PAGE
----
|Publication number||US4945212 A|
|Application number||US 07/380,613|
|Publication date||Jul 31, 1990|
|Filing date||Jul 14, 1989|
|Priority date||Jul 14, 1989|
|Publication number||07380613, 380613, US 4945212 A, US 4945212A, US-A-4945212, US4945212 A, US4945212A|
|Inventors||James M. Gogan, Joseph Gialanella|
|Original Assignee||Savory Equipment, Inc.|
|Export Citation||BiBTeX, EndNote, RefMan|
|Patent Citations (7), Referenced by (13), Classifications (5), Legal Events (8)|
|External Links: USPTO, USPTO Assignment, Espacenet|
The present invention relates generally to thermal radiators, and more particularly to an improved thermal radiation device suitable for use in electrical heating apparatus such as toasters and ovens.
Commercial-type toasters and baking ovens are often constructed with a moving grill or conveyor on which an article such as food or pottery is placed and passed through a large chamber between rods of continuously energized electric heating coils disposed over and under the conveyor. Their operation and maintenance expenditures are of continuing concern, especially with rising costs of energy and labor. The thermal (infrared) radiation efficiency is improved with metal reflectors spaced opposite of the far sides of the heating elements to reflect any outwardly radiating thermal energy toward the article thereby increasing the watt density (watts per square inch) or heat available at the surface of the article for the same rating. To increase heating effectiveness even further, prior art systems simply use heating elements of higher watt ratings. Reflectors located under the conveyor also become less effective because debris, such as bread crumbs, collect on the reflecting surfaces. Instead of reflecting the radiant energy, it is absorbed by the debris and conducted into the reflector and supporting structure. Consequently, it is periodically necessary to remove these reflectors for cleaning out accumulated debris, especially before they begin to smoke and burn as well as permanently mar the preferably bright finish of the reflector. In commercial heating apparatus, this entails costly production shutdowns and added labor for removing and cleaning or replacing the reflectors.
Accordingly, it is an object of the present invention to provide a unique thermal radiation device with improved radiating and heating efficiency, which is particularly suitable for commercial-type heating apparatus such as toasters and ovens.
Another object of the invention is to provide an energy-saving radiant heating device which increases the watt density of thermal radiation to the exposed area of an article for a given power input.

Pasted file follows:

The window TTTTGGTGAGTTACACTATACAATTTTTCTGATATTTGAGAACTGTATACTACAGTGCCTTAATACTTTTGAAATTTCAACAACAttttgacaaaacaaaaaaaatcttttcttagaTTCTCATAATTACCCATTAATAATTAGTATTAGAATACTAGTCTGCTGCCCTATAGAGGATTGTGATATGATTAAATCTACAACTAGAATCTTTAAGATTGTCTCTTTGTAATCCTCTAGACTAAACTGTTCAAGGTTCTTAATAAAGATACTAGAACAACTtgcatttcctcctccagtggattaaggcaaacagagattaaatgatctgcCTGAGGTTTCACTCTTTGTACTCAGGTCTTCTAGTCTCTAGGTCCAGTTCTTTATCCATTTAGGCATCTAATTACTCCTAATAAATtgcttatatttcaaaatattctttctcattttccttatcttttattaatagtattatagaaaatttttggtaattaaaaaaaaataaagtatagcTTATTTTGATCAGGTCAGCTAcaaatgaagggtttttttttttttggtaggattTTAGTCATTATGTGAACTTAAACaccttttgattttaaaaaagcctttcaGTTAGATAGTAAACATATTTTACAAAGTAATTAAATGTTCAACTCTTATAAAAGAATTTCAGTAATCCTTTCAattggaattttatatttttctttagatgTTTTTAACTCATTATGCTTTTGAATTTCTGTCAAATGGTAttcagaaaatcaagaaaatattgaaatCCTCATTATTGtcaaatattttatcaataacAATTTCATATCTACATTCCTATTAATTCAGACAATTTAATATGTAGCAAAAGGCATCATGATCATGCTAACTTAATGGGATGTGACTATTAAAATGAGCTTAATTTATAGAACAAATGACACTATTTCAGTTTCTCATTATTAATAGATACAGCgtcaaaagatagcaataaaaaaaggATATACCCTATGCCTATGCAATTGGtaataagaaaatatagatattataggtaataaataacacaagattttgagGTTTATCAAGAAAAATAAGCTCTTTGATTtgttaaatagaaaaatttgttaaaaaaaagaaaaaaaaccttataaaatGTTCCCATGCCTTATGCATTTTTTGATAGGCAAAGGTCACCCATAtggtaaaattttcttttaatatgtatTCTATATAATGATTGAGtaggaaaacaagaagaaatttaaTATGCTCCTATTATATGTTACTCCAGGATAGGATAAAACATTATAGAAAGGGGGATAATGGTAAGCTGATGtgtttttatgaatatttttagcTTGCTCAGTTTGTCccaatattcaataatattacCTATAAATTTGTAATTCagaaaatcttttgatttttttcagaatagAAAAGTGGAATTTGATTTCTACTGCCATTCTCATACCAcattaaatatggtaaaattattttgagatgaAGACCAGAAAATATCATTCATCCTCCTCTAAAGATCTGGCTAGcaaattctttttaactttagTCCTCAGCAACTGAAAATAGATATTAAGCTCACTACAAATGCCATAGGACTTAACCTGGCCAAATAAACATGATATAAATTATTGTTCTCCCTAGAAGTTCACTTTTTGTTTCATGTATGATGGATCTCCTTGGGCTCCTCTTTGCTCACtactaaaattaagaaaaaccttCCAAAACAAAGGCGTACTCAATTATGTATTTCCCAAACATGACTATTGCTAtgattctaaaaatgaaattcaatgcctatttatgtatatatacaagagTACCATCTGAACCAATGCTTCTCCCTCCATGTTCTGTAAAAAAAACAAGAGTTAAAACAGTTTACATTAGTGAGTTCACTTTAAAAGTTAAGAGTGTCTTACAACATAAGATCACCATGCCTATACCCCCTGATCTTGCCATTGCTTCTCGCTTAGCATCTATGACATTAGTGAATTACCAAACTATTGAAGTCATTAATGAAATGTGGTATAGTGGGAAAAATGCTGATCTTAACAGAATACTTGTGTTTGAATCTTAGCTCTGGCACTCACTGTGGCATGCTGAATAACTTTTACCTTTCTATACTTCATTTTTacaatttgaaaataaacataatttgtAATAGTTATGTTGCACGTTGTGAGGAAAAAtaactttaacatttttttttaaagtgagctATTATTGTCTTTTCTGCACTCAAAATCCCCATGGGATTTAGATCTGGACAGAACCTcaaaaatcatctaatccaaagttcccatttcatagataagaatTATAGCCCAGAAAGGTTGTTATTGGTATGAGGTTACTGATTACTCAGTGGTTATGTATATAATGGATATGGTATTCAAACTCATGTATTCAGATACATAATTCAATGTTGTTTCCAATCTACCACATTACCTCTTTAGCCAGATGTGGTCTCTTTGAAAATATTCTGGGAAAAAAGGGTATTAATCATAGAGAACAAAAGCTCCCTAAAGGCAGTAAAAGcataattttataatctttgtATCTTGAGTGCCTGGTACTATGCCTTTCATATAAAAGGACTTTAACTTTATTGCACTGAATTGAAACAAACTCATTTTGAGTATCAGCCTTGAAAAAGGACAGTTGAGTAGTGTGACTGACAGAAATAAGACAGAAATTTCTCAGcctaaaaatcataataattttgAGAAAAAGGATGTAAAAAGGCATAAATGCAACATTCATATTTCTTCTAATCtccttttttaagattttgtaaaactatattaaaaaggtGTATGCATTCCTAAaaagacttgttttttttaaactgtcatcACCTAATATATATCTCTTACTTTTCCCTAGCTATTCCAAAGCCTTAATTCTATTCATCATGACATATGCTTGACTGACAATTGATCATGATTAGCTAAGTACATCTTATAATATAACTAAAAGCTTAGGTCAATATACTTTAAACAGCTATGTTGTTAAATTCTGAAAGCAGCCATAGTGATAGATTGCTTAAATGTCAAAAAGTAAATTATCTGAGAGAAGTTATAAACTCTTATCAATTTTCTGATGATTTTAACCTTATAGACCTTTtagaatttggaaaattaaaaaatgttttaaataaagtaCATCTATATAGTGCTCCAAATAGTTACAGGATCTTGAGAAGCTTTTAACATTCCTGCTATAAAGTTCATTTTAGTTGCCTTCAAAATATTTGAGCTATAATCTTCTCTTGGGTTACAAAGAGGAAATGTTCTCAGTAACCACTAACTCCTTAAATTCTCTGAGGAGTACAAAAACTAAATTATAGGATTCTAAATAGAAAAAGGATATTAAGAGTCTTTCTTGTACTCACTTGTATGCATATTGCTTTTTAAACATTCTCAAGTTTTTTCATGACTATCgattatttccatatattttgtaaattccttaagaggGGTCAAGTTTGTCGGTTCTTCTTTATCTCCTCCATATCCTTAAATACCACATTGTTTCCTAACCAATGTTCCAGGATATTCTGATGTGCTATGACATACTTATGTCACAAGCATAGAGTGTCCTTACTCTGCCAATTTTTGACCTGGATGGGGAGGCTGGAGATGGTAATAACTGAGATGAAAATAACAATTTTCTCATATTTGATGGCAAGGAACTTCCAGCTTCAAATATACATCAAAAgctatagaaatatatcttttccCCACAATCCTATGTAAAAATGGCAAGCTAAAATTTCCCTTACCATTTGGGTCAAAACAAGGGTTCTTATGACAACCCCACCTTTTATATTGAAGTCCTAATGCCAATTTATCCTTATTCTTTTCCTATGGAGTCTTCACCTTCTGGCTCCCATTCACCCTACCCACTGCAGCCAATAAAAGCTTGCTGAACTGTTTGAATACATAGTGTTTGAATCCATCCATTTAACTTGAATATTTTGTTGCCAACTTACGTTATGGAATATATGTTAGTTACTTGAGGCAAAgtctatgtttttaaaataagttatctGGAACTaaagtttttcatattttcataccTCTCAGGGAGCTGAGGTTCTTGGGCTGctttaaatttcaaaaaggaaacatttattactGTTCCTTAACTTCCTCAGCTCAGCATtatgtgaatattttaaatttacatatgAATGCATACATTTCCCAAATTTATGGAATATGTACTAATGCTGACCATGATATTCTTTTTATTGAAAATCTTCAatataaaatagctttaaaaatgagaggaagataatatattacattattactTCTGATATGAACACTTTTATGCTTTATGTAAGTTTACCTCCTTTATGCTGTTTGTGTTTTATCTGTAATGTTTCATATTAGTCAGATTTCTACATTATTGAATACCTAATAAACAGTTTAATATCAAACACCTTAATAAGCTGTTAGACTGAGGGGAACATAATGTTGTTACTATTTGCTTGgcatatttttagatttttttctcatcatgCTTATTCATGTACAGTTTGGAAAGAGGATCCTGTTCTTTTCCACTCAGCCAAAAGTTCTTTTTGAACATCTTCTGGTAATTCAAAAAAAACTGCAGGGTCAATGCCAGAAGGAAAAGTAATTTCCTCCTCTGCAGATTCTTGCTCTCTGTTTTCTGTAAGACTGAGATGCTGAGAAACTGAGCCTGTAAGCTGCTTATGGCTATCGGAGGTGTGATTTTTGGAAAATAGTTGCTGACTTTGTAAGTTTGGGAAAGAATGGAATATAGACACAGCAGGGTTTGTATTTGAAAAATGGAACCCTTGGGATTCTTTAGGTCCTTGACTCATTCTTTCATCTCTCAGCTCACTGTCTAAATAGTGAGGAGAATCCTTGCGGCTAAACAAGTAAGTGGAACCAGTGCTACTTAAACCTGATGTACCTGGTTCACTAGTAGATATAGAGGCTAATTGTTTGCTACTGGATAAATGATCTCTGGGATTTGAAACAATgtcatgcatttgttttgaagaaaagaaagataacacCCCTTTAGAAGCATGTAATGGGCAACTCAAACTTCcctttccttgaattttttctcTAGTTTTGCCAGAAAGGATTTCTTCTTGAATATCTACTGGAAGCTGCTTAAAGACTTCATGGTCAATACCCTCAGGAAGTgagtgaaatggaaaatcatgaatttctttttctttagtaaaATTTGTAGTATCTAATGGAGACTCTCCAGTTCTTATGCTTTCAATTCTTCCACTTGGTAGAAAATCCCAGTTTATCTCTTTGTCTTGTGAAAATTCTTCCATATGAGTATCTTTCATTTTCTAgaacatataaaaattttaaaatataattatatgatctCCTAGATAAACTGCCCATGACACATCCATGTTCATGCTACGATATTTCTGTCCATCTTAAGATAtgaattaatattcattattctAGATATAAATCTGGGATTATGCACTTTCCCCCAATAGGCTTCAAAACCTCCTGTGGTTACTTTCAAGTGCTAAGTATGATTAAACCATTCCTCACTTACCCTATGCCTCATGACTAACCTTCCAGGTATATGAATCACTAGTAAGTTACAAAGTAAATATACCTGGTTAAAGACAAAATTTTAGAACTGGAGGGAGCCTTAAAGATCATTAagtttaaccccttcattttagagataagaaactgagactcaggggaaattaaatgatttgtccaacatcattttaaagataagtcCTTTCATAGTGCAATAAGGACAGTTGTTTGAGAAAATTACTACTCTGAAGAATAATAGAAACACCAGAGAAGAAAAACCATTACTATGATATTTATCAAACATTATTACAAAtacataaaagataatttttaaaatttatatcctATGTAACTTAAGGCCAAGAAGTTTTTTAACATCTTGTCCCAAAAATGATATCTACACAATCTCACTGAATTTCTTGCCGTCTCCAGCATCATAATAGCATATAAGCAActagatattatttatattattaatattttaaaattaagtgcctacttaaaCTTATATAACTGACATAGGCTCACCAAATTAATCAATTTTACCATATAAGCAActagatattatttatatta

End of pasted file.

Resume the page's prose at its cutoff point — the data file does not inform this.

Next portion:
Still another object is to provide a heating device in which the temperature of a radiative emitter is increased for producing greater radiant energy output for a given energy input.
Yet another object of the invention is to provide a reflector, suitable for use under a thermal radiative element, which prevents debris from collecting on the reflecting surface and thereby reducing its efficiency.
A further object of the invention is to provide a reflector for a thermal radiation heating device which enables increased production for a given input of electrical energy.
A still further object is to provide a novel thermal radiation device which is inexpensive to manufacture and easy to clean or replace at nominal costs.
Briefly, these and other objects and aspects of the invention are accomplished with a contoured metal reflector juxtapositioned adjacent to a tubular thermal radiation element in a heating apparatus. The reflector is formed into a channel having a surface of arcuate cross section coaxially aligned with the element. Thermal energy radiated from the element toward the channel surface reflects radially back to the element increasing the element temperature. Thusly, for the same energy input, the element radiates more heat energy since the total radiant energy emitted per unit time from the element is proportional to the fourth power of the absolute temperature thereof. For a thermal radiation device in which the reflector is located below the element, a slot is formed along the bottom of the channel to permit debris, falling from any articles being processed above the element, to pass through thereby maintaining a clean thermal reflecting surface.